The first planes I flew were 1940s technology and they all had pitot heat switches which had to be turned on by hand. All planes with 1950s (and later) technology had automatic pitot heat, i.e., it was ALWAYS ON.

Why the change? Why go back to manually operated pitot heat?
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Old 17th Feb 2009, 01:58
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AVweb reporting today

The crew of the Bombardier Q400 that crashed in Buffalo on Thursday got a stall warning and the stick pusher engaged but still the aircraft pitched upward 31 degrees before turning almost 180 degrees and dropping onto a house in the Buffalo suburb of Clarence Center, near the outer marker for Buffalo Niagara International Airport. The sequence of events, which included a 45-degree dive with a 106-degree right bank ended 26 seconds later in the fireball on the ground, killing 49 people on the plane and one on the ground, the owner of the house. Although icing continues as a theme in the investigation, reporters were told at an NTSB press briefing on Sunday that the aircraft's anti-icing system had been on for most of the flight and, while both pilots discussed the "significant" icing their aircraft was experiencing, at no time did they use the "severe icing" descriptor that is the official notification of flight-threatening buildup. "We don't know that it was severe icing," NTSB member Steve Chealander told reporters. "They [the crew] didn't say that it was severe icing....The weatherman didn't say that it was severe icing."

Initial reports suggested the aircraft, flying as Continental Connection Flight 3407 dove on the house but later reports said it crashed in a flat attitude. According to data released at the press conference, the last radar hit showed the aircraft with a forward speed of only 100 knots and it lost 800 feet in five seconds. The autopilot was on for part of the sequence and the engines were set to full power just before impact.
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Old 17th Feb 2009, 02:31
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I heard on a local radio show moments ago, that an eyewitness (or three actually) is claiming they saw fire from an engine prior to impact. Take this, of course, with a grain of salt.
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Old 17th Feb 2009, 03:12
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I heard on a local radio show moments ago, that an eyewitness (or three actually) is claiming they saw fire from an engine prior to impact. Take this, of course, with a grain of salt.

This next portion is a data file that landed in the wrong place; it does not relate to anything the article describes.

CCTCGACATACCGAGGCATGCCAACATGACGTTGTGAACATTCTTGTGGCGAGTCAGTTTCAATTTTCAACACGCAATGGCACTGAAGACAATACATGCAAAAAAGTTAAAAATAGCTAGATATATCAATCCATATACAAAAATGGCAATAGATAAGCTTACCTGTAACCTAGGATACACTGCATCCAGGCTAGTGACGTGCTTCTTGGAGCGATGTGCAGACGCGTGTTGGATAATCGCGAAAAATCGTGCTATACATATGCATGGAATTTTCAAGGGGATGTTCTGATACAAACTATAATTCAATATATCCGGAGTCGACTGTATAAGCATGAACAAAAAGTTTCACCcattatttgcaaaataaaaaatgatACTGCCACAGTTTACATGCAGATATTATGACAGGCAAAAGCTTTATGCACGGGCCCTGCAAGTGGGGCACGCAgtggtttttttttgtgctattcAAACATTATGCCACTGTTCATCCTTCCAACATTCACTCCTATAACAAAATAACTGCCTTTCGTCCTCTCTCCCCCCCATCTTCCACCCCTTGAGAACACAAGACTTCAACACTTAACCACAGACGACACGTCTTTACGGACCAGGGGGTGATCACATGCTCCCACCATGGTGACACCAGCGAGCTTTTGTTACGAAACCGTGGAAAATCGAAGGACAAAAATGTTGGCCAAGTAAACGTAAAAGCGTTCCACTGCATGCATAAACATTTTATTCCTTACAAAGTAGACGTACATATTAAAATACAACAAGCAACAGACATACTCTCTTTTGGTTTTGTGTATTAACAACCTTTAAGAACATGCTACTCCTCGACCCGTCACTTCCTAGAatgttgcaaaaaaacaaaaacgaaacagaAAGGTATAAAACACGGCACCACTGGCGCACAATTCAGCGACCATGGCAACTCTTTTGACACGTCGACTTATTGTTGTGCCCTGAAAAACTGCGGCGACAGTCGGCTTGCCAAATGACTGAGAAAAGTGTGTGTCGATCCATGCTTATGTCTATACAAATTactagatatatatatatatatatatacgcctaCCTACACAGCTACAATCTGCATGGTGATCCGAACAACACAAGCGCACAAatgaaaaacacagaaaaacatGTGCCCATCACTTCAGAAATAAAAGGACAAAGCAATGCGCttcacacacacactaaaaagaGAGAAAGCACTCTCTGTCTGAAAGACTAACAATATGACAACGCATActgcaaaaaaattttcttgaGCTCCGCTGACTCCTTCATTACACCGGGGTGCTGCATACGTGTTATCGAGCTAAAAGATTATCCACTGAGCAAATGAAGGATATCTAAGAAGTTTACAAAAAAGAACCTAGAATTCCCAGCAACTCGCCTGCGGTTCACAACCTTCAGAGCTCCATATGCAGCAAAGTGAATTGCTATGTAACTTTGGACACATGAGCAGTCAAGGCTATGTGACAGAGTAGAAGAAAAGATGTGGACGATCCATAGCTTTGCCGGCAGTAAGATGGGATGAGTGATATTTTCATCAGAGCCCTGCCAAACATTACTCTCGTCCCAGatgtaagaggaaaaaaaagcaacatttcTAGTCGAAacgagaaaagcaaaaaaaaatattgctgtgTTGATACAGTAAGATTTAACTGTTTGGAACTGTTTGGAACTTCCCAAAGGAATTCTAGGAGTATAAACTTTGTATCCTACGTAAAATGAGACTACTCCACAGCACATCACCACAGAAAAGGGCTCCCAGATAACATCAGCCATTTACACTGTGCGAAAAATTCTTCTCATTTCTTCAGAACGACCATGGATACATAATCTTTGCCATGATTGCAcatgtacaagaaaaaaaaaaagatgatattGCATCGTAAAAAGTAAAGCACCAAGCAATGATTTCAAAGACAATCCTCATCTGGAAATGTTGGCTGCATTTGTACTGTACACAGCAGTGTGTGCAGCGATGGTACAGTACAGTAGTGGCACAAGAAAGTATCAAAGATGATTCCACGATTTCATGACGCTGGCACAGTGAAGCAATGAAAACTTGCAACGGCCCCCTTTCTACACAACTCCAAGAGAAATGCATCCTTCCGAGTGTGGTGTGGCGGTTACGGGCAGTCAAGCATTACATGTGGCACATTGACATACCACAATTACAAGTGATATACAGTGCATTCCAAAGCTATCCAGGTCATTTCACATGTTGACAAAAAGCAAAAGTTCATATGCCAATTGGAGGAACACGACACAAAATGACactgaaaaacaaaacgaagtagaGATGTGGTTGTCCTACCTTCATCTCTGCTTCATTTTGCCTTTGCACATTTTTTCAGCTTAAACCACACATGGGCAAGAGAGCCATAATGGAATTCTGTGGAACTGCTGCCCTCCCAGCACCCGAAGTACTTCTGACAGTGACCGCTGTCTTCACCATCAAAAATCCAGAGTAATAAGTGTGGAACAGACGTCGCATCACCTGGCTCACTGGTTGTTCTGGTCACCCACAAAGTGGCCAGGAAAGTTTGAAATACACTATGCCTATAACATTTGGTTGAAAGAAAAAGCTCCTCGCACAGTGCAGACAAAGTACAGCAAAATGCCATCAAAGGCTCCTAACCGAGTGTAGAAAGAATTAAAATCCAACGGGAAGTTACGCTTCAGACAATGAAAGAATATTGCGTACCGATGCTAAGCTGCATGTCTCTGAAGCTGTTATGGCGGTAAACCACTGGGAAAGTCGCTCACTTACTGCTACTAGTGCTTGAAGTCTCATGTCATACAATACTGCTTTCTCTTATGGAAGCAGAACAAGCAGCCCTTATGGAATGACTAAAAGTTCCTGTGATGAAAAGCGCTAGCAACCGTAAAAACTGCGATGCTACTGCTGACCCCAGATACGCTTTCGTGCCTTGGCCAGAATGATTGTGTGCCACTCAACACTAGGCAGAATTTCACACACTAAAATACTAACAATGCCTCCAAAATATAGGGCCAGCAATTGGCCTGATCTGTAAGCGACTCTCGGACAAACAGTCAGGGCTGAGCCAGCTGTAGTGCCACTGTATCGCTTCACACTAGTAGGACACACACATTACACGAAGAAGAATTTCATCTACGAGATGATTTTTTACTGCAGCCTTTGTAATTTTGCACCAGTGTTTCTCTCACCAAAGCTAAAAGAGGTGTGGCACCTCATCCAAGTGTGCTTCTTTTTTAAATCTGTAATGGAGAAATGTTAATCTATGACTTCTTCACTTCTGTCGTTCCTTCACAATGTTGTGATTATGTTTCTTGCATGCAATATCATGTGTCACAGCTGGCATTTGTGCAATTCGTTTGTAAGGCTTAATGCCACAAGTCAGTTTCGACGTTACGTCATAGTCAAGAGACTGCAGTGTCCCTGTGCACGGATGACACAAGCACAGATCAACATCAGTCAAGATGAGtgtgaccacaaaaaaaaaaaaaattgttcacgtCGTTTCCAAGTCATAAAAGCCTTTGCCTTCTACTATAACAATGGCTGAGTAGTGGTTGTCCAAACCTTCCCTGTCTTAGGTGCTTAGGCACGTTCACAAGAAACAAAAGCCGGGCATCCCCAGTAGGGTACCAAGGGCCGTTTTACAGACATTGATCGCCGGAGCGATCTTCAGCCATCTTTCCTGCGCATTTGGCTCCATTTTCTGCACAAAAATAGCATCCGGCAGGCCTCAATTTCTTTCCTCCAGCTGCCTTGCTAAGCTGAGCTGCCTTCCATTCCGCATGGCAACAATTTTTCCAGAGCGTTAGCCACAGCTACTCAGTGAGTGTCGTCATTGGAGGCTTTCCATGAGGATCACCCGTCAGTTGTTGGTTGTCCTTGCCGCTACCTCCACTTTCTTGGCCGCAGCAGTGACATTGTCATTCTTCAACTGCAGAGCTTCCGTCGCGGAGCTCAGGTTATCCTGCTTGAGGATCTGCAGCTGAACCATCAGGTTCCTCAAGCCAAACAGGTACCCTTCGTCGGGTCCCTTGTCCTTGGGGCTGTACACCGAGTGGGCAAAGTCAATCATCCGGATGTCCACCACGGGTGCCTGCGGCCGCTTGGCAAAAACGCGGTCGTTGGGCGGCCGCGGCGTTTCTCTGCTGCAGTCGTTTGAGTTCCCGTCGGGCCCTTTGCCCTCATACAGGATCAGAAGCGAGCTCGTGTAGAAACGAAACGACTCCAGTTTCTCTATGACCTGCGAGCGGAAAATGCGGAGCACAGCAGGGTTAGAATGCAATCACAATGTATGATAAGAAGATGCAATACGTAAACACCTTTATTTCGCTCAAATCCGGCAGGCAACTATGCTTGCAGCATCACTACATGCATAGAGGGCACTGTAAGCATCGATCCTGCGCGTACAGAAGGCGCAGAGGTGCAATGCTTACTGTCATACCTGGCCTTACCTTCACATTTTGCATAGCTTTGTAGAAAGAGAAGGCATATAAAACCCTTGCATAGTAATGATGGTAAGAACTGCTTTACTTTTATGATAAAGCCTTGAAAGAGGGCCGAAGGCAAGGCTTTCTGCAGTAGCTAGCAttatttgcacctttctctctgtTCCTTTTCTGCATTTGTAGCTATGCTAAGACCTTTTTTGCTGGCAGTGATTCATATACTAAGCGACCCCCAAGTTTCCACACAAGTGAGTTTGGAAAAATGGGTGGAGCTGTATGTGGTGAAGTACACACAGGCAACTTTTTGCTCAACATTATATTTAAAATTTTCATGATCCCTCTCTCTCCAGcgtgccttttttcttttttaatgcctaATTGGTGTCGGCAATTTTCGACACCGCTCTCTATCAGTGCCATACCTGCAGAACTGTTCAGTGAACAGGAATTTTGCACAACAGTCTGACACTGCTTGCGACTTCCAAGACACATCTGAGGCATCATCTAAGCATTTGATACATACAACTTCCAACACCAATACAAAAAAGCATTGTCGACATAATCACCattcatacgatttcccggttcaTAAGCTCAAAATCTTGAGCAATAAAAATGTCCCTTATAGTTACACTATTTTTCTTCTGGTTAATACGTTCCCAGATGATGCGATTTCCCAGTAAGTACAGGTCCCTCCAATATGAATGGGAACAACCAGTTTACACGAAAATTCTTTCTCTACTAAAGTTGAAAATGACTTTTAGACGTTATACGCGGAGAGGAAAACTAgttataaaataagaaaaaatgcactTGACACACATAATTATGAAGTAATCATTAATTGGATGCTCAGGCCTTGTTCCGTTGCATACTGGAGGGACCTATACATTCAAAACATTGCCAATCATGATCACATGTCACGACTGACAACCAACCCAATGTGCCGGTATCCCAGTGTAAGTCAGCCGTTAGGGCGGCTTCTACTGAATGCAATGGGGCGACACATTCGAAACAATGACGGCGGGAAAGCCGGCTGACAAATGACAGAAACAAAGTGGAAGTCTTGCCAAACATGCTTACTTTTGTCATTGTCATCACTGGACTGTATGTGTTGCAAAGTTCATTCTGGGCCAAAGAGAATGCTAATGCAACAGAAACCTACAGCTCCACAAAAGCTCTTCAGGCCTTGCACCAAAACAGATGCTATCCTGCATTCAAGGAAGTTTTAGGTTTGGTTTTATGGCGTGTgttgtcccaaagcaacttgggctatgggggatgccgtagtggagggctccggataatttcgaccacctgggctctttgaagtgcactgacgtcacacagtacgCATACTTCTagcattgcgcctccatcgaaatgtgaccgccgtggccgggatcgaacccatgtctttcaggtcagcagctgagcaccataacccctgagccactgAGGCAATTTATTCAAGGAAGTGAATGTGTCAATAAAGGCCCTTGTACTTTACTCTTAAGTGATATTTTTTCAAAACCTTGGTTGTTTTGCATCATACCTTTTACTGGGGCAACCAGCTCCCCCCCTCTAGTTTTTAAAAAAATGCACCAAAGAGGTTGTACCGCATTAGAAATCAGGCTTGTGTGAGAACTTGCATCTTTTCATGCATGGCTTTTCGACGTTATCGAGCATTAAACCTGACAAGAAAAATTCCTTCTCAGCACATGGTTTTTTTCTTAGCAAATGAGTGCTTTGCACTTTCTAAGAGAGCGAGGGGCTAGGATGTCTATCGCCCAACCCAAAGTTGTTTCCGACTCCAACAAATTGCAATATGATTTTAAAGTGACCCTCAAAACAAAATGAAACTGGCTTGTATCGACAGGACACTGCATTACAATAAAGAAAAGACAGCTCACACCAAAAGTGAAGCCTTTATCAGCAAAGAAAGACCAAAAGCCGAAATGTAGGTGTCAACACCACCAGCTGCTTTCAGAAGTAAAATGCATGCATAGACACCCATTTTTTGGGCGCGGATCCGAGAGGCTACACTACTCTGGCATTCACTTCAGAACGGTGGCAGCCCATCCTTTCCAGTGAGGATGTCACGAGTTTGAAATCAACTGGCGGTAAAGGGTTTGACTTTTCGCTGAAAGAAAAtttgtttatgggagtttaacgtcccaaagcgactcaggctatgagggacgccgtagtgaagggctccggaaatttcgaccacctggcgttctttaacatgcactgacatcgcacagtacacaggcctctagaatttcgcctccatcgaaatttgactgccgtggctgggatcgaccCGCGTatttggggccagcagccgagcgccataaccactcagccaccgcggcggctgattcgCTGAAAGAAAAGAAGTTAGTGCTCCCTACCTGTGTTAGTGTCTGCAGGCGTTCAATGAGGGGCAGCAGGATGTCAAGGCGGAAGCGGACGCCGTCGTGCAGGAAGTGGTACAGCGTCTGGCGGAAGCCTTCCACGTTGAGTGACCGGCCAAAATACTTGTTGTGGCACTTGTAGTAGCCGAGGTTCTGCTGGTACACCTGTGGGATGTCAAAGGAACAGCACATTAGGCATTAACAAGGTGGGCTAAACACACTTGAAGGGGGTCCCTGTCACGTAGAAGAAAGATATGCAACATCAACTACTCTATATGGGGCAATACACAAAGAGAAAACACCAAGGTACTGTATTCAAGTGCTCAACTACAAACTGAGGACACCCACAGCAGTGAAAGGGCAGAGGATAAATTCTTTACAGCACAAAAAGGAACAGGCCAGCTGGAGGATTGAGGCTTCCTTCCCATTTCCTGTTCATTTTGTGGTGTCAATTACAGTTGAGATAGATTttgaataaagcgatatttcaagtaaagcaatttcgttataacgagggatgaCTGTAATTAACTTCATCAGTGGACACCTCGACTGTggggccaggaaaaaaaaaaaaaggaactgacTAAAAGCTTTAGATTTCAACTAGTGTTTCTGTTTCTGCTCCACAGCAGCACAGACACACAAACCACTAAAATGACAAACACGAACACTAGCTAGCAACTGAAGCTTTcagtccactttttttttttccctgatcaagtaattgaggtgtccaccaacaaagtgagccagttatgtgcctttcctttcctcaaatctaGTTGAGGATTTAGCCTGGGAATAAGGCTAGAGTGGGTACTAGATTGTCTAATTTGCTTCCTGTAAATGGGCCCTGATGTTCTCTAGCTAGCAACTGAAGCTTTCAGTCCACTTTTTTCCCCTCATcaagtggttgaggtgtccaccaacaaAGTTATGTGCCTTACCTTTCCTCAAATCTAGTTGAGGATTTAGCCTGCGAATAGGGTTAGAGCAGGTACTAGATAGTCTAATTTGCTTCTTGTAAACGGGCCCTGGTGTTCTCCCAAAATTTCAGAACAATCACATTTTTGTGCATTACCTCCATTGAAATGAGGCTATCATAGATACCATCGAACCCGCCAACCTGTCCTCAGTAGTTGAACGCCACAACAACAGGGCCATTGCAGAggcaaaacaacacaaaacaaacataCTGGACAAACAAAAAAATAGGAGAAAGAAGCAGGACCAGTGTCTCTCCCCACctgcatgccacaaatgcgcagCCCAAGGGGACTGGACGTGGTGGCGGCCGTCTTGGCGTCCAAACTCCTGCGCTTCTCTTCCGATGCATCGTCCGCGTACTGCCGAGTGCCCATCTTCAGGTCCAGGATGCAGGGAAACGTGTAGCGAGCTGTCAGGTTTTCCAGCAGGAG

not significant when there is an aircraft upset, the engines often get starved of air and surge.

Although in this case it's just as likely that the flash was from a nav light.

The factual which trumps all eye witnesses is the statement by the NTSB that the engines were at full power as the pilots tried to pull out of the stall.
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Old 17th Feb 2009, 07:28
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Originally Posted by lomapaseo
And how is the flight crew able to see and interpret this for the specific aircraft?
Originally Posted by me
They read their flight manual.
Originally Posted by lomapaseo
a rather dismissive post, but I intend to pursue this issue anyhow.
Ok. The baby Dash 8 flight manual I have gives clear guidance on what indications you'll have for severe icing (ice build up on pilot's side window and build up of ice on prop spinner aft of the spinner nose toward the blades.) I assume that all aircraft have similar guidance. The answer to how a flight crew is supposed to see and interpret whether severe icing conditions exist is that they become familiar with the aircraft flight manual and when what they see matches what is described, they are to consider themselves to be in severe icing. It does not require a knowledge of the AIP description of severe icing or the ability to interpret it.
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Old 17th Feb 2009, 08:57
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An CAA incident report documents 2 Dash-8-100 pilots letting the speed drop from 170 to 104 kts climing after departure, while they was picking up ice at the same time.

Then the stick shaker activated, the autopilot turned off, they fell 4,200 feet. they stalled 3 separate times and finally recovered. They continued to their destination where they reported a "turbulence event."
Oops.

Looks like they might have been using VS in the climb instead of IAS.